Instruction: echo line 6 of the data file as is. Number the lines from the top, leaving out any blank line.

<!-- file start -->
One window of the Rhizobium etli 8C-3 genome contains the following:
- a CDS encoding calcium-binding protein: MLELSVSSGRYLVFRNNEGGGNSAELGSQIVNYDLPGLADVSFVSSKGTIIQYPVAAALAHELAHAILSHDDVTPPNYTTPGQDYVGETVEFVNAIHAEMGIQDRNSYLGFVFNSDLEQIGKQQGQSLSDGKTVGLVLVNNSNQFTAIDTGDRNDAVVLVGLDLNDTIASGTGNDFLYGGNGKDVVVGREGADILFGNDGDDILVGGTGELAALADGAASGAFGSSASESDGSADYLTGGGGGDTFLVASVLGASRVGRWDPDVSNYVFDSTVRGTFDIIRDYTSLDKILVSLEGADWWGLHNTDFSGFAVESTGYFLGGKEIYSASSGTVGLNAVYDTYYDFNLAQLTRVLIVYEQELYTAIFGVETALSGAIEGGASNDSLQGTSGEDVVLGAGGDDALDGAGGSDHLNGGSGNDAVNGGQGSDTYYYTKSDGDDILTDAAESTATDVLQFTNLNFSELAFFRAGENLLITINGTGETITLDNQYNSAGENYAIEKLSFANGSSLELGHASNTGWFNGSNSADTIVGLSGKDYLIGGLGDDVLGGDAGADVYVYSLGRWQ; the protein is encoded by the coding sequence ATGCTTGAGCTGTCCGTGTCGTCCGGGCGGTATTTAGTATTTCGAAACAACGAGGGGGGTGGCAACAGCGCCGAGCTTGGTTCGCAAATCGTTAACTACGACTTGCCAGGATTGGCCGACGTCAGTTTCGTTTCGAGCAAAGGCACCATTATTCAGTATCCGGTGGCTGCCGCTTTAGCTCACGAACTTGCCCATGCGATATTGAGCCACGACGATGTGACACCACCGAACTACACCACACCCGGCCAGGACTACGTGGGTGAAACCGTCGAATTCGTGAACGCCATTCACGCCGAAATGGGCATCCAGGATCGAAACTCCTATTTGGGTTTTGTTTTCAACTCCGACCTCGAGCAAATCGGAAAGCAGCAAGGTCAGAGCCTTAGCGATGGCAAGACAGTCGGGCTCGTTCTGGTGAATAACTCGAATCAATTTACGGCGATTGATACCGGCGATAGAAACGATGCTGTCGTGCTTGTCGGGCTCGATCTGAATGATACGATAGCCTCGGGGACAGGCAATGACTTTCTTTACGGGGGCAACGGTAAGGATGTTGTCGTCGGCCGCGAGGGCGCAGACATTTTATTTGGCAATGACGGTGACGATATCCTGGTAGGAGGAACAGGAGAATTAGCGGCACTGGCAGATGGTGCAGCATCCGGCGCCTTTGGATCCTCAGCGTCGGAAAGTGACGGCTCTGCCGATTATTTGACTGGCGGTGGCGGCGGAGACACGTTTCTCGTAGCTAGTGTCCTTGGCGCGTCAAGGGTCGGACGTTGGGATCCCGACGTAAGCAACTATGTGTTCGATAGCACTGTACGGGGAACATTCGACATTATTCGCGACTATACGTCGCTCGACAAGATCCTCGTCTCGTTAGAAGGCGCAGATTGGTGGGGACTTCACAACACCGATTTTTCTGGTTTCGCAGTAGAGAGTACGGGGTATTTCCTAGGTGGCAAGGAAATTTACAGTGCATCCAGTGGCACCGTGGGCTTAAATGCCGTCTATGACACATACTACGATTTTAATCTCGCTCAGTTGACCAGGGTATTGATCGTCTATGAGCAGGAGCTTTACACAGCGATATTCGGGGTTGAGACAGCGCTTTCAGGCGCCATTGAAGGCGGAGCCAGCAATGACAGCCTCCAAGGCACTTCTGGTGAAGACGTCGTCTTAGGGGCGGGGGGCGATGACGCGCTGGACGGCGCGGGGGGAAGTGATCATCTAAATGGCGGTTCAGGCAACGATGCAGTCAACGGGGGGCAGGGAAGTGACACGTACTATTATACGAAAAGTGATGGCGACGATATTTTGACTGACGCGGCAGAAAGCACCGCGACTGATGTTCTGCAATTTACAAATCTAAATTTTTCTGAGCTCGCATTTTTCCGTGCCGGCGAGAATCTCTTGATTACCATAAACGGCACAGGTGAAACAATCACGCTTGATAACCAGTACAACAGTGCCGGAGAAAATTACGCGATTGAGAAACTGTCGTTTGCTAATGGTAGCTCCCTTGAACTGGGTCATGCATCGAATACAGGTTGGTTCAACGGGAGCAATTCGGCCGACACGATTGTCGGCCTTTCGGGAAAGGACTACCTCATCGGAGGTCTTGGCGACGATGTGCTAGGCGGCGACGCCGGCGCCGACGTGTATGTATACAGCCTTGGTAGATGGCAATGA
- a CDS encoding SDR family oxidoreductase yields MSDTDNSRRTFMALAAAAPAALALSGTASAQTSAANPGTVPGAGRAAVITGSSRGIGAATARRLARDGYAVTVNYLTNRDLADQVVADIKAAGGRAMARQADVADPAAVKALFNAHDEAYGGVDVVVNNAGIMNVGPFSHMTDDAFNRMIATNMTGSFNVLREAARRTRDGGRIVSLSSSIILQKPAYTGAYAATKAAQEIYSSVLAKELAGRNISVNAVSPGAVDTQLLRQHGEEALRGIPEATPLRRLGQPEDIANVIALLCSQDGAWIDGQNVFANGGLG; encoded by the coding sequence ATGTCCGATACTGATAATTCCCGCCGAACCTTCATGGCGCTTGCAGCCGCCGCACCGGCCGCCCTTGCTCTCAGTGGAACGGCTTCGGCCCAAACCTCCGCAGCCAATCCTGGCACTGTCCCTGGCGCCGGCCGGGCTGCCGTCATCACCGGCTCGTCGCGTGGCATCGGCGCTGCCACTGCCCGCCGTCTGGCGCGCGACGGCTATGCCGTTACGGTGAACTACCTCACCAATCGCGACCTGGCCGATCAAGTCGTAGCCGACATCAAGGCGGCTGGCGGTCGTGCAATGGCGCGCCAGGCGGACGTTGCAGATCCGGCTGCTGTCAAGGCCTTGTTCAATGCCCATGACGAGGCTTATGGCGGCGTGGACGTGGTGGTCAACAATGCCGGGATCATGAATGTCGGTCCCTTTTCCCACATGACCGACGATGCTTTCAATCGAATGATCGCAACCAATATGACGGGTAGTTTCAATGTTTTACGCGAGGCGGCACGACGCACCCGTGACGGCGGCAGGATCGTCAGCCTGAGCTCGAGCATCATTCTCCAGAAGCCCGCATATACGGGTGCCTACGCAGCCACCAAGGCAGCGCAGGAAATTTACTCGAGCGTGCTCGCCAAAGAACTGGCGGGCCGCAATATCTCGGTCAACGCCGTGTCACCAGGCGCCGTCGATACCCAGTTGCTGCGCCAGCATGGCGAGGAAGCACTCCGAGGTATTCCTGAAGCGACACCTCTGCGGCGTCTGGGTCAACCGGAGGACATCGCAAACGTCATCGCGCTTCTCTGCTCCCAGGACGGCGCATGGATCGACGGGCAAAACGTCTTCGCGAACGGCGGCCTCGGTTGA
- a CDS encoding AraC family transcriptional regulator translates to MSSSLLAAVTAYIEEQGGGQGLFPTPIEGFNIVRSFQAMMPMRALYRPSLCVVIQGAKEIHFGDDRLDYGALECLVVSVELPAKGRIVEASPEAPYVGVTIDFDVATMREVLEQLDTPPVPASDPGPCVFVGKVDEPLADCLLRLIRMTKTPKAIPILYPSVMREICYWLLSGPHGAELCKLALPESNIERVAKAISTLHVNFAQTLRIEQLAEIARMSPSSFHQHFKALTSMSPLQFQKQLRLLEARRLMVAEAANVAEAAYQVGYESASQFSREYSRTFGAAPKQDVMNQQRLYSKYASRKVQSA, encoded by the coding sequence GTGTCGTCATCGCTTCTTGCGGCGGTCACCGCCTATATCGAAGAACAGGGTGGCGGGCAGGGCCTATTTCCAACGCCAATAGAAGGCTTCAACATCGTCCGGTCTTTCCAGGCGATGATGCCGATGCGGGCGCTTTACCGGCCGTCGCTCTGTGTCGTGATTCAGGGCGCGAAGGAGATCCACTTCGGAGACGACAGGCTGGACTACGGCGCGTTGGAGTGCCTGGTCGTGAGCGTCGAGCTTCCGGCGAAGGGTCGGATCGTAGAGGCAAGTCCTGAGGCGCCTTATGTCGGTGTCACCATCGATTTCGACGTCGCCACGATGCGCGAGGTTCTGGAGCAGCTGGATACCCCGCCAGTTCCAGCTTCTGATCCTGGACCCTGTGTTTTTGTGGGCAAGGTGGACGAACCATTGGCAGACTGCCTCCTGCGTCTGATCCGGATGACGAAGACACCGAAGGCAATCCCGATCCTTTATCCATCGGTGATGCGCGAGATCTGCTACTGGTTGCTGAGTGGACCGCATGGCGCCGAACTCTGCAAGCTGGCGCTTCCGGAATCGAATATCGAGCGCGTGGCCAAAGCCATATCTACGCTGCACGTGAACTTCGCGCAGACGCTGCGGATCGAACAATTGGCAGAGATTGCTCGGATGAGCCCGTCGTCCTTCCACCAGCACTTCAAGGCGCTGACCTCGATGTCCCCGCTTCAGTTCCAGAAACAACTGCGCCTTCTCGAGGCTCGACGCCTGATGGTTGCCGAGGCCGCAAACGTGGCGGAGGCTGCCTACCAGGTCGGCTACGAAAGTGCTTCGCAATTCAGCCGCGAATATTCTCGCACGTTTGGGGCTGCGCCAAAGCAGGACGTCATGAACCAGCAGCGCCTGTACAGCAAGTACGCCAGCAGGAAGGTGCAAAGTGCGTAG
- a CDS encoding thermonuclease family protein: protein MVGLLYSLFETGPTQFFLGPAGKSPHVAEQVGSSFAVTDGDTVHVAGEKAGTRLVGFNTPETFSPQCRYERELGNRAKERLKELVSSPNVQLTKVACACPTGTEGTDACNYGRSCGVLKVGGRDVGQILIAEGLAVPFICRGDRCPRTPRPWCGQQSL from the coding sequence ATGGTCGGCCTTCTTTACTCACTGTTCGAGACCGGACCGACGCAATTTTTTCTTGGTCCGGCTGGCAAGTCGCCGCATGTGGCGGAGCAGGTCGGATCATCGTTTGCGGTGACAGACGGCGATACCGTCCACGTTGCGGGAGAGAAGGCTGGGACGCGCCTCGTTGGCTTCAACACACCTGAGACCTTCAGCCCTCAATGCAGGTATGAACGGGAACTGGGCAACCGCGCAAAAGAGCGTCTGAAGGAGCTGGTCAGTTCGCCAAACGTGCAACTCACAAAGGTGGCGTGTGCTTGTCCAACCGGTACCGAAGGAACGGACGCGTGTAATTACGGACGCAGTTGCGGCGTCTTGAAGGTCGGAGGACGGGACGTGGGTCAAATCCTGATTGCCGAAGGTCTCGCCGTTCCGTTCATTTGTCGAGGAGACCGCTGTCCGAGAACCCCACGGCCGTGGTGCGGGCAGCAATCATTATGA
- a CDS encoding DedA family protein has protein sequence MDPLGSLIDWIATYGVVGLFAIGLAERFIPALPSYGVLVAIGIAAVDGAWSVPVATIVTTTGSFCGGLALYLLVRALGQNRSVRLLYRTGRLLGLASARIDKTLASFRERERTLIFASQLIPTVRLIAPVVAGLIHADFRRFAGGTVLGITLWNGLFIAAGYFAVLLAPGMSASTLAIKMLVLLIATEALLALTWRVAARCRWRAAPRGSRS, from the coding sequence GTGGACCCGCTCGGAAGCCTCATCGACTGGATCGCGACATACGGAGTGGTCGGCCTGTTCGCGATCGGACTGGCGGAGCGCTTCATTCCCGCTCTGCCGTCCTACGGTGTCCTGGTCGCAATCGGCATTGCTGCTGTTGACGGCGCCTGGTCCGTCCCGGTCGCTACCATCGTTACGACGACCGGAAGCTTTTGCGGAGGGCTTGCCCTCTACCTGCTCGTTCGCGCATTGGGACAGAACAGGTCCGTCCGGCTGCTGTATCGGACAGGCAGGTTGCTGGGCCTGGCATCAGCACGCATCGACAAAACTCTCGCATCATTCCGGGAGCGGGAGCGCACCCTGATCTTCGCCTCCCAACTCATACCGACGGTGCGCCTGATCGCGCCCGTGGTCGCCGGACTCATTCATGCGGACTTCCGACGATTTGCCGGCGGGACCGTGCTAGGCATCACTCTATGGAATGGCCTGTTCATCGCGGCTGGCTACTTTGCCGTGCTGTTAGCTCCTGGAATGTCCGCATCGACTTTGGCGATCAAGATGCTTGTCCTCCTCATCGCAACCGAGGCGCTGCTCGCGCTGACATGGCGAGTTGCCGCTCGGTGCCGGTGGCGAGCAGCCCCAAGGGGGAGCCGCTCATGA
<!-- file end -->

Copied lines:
- a CDS encoding DedA family protein has protein sequence MDPLGSLIDWIATYGVVGLFAIGLAERFIPALPSYGVLVAIGIAAVDGAWSVPVATIVTTTGSFCGGLALYLLVRALGQNRSVRLLYRTGRLLGLASARIDKTLASFRERERTLIFASQLIPTVRLIAPVVAGLIHADFRRFAGGTVLGITLWNGLFIAAGYFAVLLAPGMSASTLAIKMLVLLIATEALLALTWRVAARCRWRAAPRGSRS, from the coding sequence GTGGACCCGCTCGGAAGCCTCATCGACTGGATCGCGACATACGGAGTGGTCGGCCTGTTCGCGATCGGACTGGCGGAGCGCTTCATTCCCGCTCTGCCGTCCTACGGTGTCCTGGTCGCAATCGGCATTGCTGCTGTTGACGGCGCCTGGTCCGTCCCGGTCGCTACCATCGTTACGACGACCGGAAGCTTTTGCGGAGGGCTTGCCCTCTACCTGCTCGTTCGCGCATTGGGACAGAACAGGTCCGTCCGGCTGCTGTATCGGACAGGCAGGTTGCTGGGCCTGGCATCAGCACGCATCGACAAAACTCTCGCATCATTCCGGGAGCGGGAGCGCACCCTGATCTTCGCCTCCCAACTCATACCGACGGTGCGCCTGATCGCGCCCGTGGTCGCCGGACTCATTCATGCGGACTTCCGACGATTTGCCGGCGGGACCGTGCTAGGCATCACTCTATGGAATGGCCTGTTCATCGCGGCTGGCTACTTTGCCGTGCTGTTAGCTCCTGGAATGTCCGCATCGACTTTGGCGATCAAGATGCTTGTCCTCCTCATCGCAACCGAGGCGCTGCTCGCGCTGACATGGCGAGTTGCCGCTCGGTGCCGGTGGCGAGCAGCCCCAAGGGGGAGCCGCTCATGA